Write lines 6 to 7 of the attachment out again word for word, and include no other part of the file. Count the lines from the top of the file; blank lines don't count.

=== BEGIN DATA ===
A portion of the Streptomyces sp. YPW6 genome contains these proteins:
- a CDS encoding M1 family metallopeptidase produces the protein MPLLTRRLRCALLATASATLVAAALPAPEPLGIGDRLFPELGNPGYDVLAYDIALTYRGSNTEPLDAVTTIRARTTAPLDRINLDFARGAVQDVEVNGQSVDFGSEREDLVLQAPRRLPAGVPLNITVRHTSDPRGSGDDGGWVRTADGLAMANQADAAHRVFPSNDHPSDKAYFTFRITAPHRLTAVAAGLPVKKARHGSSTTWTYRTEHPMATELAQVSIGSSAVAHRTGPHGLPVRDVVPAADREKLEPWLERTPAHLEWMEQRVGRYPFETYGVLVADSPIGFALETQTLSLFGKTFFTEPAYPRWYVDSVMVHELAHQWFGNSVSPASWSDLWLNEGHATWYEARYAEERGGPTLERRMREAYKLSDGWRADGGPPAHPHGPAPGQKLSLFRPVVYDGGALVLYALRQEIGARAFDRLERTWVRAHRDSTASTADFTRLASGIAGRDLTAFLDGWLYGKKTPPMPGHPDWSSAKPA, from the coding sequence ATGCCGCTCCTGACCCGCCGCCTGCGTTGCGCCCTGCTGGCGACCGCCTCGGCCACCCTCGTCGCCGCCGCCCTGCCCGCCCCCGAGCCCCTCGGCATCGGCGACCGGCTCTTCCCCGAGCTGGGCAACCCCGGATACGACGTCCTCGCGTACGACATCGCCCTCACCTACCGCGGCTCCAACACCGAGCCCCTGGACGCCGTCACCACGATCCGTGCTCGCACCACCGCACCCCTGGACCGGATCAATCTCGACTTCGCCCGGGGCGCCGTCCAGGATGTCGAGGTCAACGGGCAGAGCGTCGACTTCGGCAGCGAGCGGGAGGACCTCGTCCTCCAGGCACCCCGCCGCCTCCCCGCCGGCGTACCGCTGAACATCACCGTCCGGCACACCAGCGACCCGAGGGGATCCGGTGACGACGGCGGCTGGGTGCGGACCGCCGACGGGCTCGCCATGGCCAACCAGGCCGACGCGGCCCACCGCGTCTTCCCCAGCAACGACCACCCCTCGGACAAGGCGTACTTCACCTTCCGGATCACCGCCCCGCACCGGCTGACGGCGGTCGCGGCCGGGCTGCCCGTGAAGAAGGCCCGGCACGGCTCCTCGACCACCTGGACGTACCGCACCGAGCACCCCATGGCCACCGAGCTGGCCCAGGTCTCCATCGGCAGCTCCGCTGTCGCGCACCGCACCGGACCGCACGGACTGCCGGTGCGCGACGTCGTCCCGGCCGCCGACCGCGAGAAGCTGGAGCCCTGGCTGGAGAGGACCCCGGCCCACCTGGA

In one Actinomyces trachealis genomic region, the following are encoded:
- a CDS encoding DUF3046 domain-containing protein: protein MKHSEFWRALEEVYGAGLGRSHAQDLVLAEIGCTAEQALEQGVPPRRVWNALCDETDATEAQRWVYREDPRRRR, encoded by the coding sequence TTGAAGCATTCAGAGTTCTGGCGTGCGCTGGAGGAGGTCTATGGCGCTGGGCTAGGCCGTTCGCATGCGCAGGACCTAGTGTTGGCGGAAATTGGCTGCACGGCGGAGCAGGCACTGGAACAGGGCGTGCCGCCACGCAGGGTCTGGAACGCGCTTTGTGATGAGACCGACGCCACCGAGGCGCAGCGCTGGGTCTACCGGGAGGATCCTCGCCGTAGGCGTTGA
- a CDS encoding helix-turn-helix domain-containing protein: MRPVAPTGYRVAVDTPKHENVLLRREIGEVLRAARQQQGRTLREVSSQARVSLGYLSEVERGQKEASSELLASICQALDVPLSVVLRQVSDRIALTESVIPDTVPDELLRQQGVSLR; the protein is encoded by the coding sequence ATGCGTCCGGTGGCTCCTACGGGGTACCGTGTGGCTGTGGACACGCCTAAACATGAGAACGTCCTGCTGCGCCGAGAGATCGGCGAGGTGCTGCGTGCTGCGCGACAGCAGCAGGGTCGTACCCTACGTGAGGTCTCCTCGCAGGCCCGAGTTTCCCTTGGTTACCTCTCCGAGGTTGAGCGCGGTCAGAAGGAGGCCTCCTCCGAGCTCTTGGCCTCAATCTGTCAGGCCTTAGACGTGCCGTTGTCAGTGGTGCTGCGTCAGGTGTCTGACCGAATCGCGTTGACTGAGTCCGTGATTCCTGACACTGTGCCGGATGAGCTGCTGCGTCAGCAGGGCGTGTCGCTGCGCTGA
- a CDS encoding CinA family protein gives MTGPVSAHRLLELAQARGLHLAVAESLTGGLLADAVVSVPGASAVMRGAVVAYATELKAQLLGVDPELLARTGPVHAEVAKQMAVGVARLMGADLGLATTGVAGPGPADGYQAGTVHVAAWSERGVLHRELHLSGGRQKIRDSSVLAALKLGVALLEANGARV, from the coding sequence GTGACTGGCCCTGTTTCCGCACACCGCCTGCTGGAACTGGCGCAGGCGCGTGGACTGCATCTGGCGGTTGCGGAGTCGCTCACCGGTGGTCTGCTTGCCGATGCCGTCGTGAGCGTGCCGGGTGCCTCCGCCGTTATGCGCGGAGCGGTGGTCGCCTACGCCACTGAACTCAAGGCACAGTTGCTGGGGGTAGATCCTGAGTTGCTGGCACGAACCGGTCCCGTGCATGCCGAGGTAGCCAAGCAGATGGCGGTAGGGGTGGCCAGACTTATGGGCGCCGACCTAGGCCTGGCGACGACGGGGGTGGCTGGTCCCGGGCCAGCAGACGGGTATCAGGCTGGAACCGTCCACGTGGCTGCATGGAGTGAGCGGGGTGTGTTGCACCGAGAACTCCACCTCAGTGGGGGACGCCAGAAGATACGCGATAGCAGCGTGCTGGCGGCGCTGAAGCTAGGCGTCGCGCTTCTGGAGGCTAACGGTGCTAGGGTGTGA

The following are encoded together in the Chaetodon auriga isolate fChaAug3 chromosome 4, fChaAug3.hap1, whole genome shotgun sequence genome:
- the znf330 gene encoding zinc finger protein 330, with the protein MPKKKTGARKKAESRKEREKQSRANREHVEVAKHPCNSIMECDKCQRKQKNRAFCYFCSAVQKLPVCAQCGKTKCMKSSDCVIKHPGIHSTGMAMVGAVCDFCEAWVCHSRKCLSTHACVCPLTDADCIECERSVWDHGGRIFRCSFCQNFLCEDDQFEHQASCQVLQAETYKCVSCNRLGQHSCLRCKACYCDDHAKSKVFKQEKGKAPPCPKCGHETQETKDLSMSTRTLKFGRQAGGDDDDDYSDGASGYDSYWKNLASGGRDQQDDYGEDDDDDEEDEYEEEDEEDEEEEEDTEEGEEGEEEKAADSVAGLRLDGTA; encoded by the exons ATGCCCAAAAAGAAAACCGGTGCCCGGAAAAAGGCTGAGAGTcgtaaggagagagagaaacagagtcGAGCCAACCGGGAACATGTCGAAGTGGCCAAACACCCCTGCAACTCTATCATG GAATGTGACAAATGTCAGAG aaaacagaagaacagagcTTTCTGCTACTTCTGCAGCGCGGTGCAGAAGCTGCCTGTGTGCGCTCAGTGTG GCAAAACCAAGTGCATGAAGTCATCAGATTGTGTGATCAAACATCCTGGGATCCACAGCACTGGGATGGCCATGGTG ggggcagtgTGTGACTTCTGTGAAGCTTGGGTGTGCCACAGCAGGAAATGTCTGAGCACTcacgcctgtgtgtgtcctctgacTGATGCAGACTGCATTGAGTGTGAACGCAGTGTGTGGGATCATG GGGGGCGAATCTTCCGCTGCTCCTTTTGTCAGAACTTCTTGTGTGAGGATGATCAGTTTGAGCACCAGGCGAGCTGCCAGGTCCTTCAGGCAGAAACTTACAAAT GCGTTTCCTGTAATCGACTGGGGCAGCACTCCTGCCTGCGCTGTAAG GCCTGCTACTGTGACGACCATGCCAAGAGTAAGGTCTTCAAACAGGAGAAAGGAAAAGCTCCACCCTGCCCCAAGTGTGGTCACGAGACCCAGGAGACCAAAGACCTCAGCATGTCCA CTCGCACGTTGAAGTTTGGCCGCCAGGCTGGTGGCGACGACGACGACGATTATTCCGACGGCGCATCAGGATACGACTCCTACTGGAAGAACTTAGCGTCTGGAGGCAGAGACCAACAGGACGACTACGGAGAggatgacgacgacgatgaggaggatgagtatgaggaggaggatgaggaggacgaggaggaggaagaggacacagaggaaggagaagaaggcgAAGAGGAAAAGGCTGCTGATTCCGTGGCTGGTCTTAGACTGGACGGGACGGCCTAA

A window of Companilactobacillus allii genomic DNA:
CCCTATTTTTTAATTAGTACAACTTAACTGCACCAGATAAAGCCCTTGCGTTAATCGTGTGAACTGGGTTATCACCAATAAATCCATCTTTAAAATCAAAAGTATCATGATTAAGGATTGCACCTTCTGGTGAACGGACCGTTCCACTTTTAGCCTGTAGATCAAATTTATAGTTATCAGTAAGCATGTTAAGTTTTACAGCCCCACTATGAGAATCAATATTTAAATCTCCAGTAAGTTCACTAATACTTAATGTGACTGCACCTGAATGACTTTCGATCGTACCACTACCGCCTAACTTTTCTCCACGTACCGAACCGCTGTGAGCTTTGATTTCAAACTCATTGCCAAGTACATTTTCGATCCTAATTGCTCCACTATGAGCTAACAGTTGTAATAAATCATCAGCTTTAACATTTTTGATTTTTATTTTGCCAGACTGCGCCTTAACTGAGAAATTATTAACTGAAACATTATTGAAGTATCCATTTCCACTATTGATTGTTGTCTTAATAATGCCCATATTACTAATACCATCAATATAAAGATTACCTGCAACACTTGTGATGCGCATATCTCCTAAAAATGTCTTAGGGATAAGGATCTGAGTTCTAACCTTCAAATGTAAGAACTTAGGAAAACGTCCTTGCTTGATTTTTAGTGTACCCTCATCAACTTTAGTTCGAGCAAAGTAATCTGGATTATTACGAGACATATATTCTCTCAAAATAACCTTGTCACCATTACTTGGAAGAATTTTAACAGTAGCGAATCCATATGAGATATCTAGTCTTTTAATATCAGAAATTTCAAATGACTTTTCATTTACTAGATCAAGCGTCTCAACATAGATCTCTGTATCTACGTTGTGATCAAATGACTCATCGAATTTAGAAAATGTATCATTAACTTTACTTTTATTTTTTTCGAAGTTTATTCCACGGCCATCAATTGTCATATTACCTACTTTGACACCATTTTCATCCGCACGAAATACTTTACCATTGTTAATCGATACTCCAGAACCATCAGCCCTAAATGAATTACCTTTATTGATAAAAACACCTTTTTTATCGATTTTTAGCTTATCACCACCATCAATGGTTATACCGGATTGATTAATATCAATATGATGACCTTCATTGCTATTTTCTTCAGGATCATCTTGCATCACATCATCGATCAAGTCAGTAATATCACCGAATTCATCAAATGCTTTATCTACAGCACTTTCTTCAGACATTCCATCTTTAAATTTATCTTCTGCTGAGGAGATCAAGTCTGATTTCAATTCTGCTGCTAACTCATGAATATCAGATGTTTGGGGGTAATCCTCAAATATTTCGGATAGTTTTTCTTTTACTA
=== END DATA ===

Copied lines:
- a CDS encoding CinA family protein gives MTGPVSAHRLLELAQARGLHLAVAESLTGGLLADAVVSVPGASAVMRGAVVAYATELKAQLLGVDPELLARTGPVHAEVAKQMAVGVARLMGADLGLATTGVAGPGPADGYQAGTVHVAAWSERGVLHRELHLSGGRQKIRDSSVLAALKLGVALLEANGARV, from the coding sequence GTGACTGGCCCTGTTTCCGCACACCGCCTGCTGGAACTGGCGCAGGCGCGTGGACTGCATCTGGCGGTTGCGGAGTCGCTCACCGGTGGTCTGCTTGCCGATGCCGTCGTGAGCGTGCCGGGTGCCTCCGCCGTTATGCGCGGAGCGGTGGTCGCCTACGCCACTGAACTCAAGGCACAGTTGCTGGGGGTAGATCCTGAGTTGCTGGCACGAACCGGTCCCGTGCATGCCGAGGTAGCCAAGCAGATGGCGGTAGGGGTGGCCAGACTTATGGGCGCCGACCTAGGCCTGGCGACGACGGGGGTGGCTGGTCCCGGGCCAGCAGACGGGTATCAGGCTGGAACCGTCCACGTGGCTGCATGGAGTGAGCGGGGTGTGTTGCACCGAGAACTCCACCTCAGTGGGGGACGCCAGAAGATACGCGATAGCAGCGTGCTGGCGGCGCTGAAGCTAGGCGTCGCGCTTCTGGAGGCTAACGGTGCTAGGGTGTGA

The following are encoded together in the Chaetodon auriga isolate fChaAug3 chromosome 4, fChaAug3.hap1, whole genome shotgun sequence genome: